James Watt and Martin Dickie love beer. That’s not surprising, considering the two founded one of the UK’s finest craft breweries, BrewDog, together. But from the first pages of Craft Beer for the Geeks – the pair’s second book, written with help from author Richard Taylor – it’s clear that they won’t rest until the entire world loves craft beer as much as they do.
Since 2007, the BrewDog founders have opened three breweries (with an Australian outpost on the way), over 100 bars and the world’s first craft beer hotel. But despite becoming beer world celebrities, Watt and Dickie haven’t forgotten the little people. In fact, their business is all about connecting with and fostering the craft beer community, from hosting their AGM (Annual General Mayhem) to investing in achieving racial equity in craft beer. This year, BrewDog partnered with Crown & Hops Brewing Co. on the 8 Trill Pils Initiative (named after a statistic which suggests that the U.S. stands to realize an $8 trillion gain in GDP by closing the racial equity gap by 2050). The initiative awarded a total of a $100,000 to five Black-owned craft beer businesses in 2020 to provide financial support for business development, growth and sustainability.
And as Watt and Dickie write in Craft Beer for the Geeks, “craft beer is powered by people,” a common sentiment that the brewery takes to the next level. Take their Equity for Punks program. The multi-round crowdfunding effort has brought in over $100 million since 2009 and recently pivoted to become Equity for Punks Tomorrow, emphasizing BrewDog’s dedication to sustainability. Every penny the program raises will go toward investing in projects like alternative energy, electric delivery vehicles and a 2,050-acre carbon sink in the Scottish Highlands dubbed BrewDog Forest. And with consumers becoming increasingly concerned about the impact their beer of choice has on the environment, BrewDog took steps to make their business carbon negative, meaning they have the net effect of removing carbon dioxide from the atmosphere.
But enough about BrewDog’s trailblazing initiatives – what about the book? Reading like a gently meandering conversation with friends over a pint, Craft Beer for the Geeks is many things: a love letter to beer geeks, a forum for Watt and Dickie to praise their brewing heroes, even a recipe book – whether you want to whip together a batch of five alarm chili or BrewDog’s Punk IPA. Yes, you read that right. Craft Beer for the Geeks includes excerpts from the brewery’s popular DIY Dog program, a totally free collection of homebrew-ready recipes for every beer they’ve ever brewed.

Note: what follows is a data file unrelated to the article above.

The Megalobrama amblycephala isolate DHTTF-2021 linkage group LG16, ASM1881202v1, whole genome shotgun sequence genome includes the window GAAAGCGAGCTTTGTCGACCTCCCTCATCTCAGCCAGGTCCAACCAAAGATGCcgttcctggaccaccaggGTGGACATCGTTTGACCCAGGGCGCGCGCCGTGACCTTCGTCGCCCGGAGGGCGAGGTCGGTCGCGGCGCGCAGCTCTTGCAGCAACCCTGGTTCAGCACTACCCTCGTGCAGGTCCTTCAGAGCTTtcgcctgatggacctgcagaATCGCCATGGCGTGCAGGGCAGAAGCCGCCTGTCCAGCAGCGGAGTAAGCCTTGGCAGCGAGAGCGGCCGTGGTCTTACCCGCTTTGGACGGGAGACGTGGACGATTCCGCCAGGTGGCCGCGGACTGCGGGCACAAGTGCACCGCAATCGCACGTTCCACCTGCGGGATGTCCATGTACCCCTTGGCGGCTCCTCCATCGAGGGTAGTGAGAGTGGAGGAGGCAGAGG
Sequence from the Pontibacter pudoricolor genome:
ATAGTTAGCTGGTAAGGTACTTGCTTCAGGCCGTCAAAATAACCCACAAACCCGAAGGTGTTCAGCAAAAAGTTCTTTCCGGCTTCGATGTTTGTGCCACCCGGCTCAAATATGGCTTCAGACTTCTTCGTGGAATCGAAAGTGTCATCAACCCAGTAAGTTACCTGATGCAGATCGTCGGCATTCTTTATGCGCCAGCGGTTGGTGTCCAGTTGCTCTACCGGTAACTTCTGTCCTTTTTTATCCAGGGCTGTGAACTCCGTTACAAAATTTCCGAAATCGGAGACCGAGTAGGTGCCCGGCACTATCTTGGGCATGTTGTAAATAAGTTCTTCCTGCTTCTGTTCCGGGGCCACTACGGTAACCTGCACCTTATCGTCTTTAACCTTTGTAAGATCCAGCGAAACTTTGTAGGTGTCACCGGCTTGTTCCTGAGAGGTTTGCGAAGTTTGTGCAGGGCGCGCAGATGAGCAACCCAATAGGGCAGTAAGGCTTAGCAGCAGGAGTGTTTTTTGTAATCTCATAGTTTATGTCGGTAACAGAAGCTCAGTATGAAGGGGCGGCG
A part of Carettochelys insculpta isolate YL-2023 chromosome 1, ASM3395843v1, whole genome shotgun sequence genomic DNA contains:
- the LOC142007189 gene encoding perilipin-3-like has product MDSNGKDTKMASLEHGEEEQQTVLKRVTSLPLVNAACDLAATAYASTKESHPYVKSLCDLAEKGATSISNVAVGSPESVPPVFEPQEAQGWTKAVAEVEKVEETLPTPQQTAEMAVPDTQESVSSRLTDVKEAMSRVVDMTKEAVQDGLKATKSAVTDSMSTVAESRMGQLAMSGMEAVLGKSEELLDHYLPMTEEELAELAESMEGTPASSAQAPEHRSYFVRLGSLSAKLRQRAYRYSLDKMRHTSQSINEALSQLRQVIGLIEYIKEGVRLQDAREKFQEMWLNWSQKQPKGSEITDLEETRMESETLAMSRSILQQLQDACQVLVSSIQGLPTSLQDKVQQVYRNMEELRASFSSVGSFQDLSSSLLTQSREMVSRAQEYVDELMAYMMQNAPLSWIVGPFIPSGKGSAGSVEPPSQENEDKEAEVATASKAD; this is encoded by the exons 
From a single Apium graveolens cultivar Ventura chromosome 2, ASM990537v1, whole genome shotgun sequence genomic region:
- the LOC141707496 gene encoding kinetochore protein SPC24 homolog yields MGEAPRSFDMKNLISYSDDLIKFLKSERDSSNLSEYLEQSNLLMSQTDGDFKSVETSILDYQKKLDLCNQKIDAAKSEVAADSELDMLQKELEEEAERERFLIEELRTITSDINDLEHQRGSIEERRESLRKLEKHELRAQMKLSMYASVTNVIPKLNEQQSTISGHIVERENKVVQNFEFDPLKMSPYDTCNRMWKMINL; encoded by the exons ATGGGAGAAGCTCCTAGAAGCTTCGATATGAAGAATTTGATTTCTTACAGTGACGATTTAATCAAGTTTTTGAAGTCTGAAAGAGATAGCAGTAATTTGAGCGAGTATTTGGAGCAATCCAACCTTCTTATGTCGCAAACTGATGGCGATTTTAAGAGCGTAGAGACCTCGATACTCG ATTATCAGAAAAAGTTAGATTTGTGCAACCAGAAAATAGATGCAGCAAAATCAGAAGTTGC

The book also contains some hot takes, especially about the mass-produced lagers that led the rebellious founders to start their brewery. Though the majority
of Craft Beer for the Geeks is a conversational exploration of craft, the claws come out when Watt and Dickie discuss Big Beer. These punks have no time for corporations that buy up craft breweries or produce “pseudo-craft” brands – the only good thing BrewDog has to say about their corporate cousins is that the emphasis they put on the cold chain helps keep beer fresh.
Yet, as Watt and Dickie themselves point out, 90% of the beer enjoyed world-wide is lager. So, are their gripes just sour grapes? That’s up to the reader to decide, but we prefer to focus on the passion of these self-professed beer geeks, passion that drove Watt and Dickie to produce some of the world’s most groundbreaking brews. Say what you will about Big Beer, but they never produced a 55% ABV ale packaged in taxidermized squirrels or brewed a beer at the bottom of the ocean just for fun. That kind of thing is for the geeks.